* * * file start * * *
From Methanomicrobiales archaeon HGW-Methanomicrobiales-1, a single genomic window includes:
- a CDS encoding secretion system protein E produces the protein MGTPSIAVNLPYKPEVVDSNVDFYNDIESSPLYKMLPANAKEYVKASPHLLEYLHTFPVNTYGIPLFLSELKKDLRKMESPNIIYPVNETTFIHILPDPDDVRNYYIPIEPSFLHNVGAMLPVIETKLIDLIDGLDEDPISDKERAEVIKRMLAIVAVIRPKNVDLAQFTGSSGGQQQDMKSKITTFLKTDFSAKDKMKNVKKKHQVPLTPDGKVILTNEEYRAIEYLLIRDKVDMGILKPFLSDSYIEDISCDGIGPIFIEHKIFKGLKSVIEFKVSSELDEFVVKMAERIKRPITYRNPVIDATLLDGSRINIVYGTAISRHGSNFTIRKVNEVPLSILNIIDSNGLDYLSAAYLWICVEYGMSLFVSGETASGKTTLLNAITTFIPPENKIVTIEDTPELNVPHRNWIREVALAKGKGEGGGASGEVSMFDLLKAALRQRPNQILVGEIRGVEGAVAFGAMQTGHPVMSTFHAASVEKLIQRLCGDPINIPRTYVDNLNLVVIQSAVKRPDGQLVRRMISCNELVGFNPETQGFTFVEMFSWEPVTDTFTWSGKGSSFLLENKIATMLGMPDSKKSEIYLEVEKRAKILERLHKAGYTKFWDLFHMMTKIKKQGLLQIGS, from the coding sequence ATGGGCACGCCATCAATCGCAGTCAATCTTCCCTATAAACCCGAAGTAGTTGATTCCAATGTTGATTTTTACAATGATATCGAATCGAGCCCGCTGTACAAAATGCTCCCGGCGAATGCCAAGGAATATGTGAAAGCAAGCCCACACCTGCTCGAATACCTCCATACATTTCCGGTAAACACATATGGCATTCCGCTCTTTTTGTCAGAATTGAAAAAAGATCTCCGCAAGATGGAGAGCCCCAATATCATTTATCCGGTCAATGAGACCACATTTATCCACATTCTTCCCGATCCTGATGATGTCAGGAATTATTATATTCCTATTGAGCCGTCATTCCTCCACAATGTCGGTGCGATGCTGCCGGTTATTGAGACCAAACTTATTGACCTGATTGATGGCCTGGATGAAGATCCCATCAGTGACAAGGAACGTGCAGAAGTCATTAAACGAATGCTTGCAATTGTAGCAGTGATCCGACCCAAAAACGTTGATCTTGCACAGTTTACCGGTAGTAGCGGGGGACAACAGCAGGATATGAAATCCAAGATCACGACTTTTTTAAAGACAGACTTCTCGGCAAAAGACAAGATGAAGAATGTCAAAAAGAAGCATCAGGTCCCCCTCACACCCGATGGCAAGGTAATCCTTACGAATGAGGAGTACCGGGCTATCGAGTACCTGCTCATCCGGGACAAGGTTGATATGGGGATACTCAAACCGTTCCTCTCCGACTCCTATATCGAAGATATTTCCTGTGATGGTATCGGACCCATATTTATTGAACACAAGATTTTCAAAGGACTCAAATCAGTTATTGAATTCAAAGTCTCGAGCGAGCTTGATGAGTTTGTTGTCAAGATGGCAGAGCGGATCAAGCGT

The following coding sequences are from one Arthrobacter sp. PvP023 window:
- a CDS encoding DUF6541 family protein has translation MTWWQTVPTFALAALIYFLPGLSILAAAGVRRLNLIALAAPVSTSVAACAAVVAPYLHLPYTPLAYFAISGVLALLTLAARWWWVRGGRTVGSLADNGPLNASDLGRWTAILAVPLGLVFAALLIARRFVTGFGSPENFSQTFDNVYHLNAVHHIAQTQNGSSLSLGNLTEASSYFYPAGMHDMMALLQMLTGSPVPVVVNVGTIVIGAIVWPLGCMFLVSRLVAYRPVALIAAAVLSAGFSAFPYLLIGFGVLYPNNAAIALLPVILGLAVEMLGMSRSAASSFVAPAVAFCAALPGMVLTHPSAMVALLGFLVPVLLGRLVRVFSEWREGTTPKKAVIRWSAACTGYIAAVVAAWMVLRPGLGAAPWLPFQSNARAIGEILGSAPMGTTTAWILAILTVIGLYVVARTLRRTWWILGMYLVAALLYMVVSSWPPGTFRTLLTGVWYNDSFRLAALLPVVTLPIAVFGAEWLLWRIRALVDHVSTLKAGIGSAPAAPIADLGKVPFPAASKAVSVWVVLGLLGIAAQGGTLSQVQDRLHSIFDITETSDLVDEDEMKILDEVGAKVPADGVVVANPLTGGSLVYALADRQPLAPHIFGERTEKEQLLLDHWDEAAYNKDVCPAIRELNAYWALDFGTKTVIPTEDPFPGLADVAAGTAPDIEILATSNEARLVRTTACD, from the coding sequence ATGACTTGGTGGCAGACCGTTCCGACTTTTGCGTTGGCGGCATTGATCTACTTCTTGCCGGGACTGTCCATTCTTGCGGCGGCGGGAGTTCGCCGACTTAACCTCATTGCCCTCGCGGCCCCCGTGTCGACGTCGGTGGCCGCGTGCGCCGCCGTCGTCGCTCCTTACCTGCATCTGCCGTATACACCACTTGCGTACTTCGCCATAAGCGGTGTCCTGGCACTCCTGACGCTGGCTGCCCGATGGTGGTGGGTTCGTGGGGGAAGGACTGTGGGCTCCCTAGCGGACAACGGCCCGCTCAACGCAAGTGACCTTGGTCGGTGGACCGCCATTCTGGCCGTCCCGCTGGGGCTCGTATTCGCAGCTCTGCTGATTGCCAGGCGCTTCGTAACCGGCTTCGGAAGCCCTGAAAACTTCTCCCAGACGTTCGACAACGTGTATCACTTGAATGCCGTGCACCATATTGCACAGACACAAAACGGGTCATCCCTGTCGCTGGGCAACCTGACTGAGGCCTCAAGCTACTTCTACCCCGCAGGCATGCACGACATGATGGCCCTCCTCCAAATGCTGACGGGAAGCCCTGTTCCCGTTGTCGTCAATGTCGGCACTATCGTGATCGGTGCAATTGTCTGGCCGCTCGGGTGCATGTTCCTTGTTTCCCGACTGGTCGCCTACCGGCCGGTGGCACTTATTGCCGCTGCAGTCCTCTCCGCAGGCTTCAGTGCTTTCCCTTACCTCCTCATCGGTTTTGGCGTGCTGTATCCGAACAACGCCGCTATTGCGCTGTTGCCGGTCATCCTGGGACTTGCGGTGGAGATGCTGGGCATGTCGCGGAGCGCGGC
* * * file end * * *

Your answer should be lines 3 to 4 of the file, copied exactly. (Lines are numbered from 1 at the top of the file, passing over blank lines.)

The following coding sequences are from one Arthrobacter sp. PvP023 window:
- a CDS encoding DUF6541 family protein has translation MTWWQTVPTFALAALIYFLPGLSILAAAGVRRLNLIALAAPVSTSVAACAAVVAPYLHLPYTPLAYFAISGVLALLTLAARWWWVRGGRTVGSLADNGPLNASDLGRWTAILAVPLGLVFAALLIARRFVTGFGSPENFSQTFDNVYHLNAVHHIAQTQNGSSLSLGNLTEASSYFYPAGMHDMMALLQMLTGSPVPVVVNVGTIVIGAIVWPLGCMFLVSRLVAYRPVALIAAAVLSAGFSAFPYLLIGFGVLYPNNAAIALLPVILGLAVEMLGMSRSAASSFVAPAVAFCAALPGMVLTHPSAMVALLGFLVPVLLGRLVRVFSEWREGTTPKKAVIRWSAACTGYIAAVVAAWMVLRPGLGAAPWLPFQSNARAIGEILGSAPMGTTTAWILAILTVIGLYVVARTLRRTWWILGMYLVAALLYMVVSSWPPGTFRTLLTGVWYNDSFRLAALLPVVTLPIAVFGAEWLLWRIRALVDHVSTLKAGIGSAPAAPIADLGKVPFPAASKAVSVWVVLGLLGIAAQGGTLSQVQDRLHSIFDITETSDLVDEDEMKILDEVGAKVPADGVVVANPLTGGSLVYALADRQPLAPHIFGERTEKEQLLLDHWDEAAYNKDVCPAIRELNAYWALDFGTKTVIPTEDPFPGLADVAAGTAPDIEILATSNEARLVRTTACD, from the coding sequence ATGACTTGGTGGCAGACCGTTCCGACTTTTGCGTTGGCGGCATTGATCTACTTCTTGCCGGGACTGTCCATTCTTGCGGCGGCGGGAGTTCGCCGACTTAACCTCATTGCCCTCGCGGCCCCCGTGTCGACGTCGGTGGCCGCGTGCGCCGCCGTCGTCGCTCCTTACCTGCATCTGCCGTATACACCACTTGCGTACTTCGCCATAAGCGGTGTCCTGGCACTCCTGACGCTGGCTGCCCGATGGTGGTGGGTTCGTGGGGGAAGGACTGTGGGCTCCCTAGCGGACAACGGCCCGCTCAACGCAAGTGACCTTGGTCGGTGGACCGCCATTCTGGCCGTCCCGCTGGGGCTCGTATTCGCAGCTCTGCTGATTGCCAGGCGCTTCGTAACCGGCTTCGGAAGCCCTGAAAACTTCTCCCAGACGTTCGACAACGTGTATCACTTGAATGCCGTGCACCATATTGCACAGACACAAAACGGGTCATCCCTGTCGCTGGGCAACCTGACTGAGGCCTCAAGCTACTTCTACCCCGCAGGCATGCACGACATGATGGCCCTCCTCCAAATGCTGACGGGAAGCCCTGTTCCCGTTGTCGTCAATGTCGGCACTATCGTGATCGGTGCAATTGTCTGGCCGCTCGGGTGCATGTTCCTTGTTTCCCGACTGGTCGCCTACCGGCCGGTGGCACTTATTGCCGCTGCAGTCCTCTCCGCAGGCTTCAGTGCTTTCCCTTACCTCCTCATCGGTTTTGGCGTGCTGTATCCGAACAACGCCGCTATTGCGCTGTTGCCGGTCATCCTGGGACTTGCGGTGGAGATGCTGGGCATGTCGCGGAGCGCGGC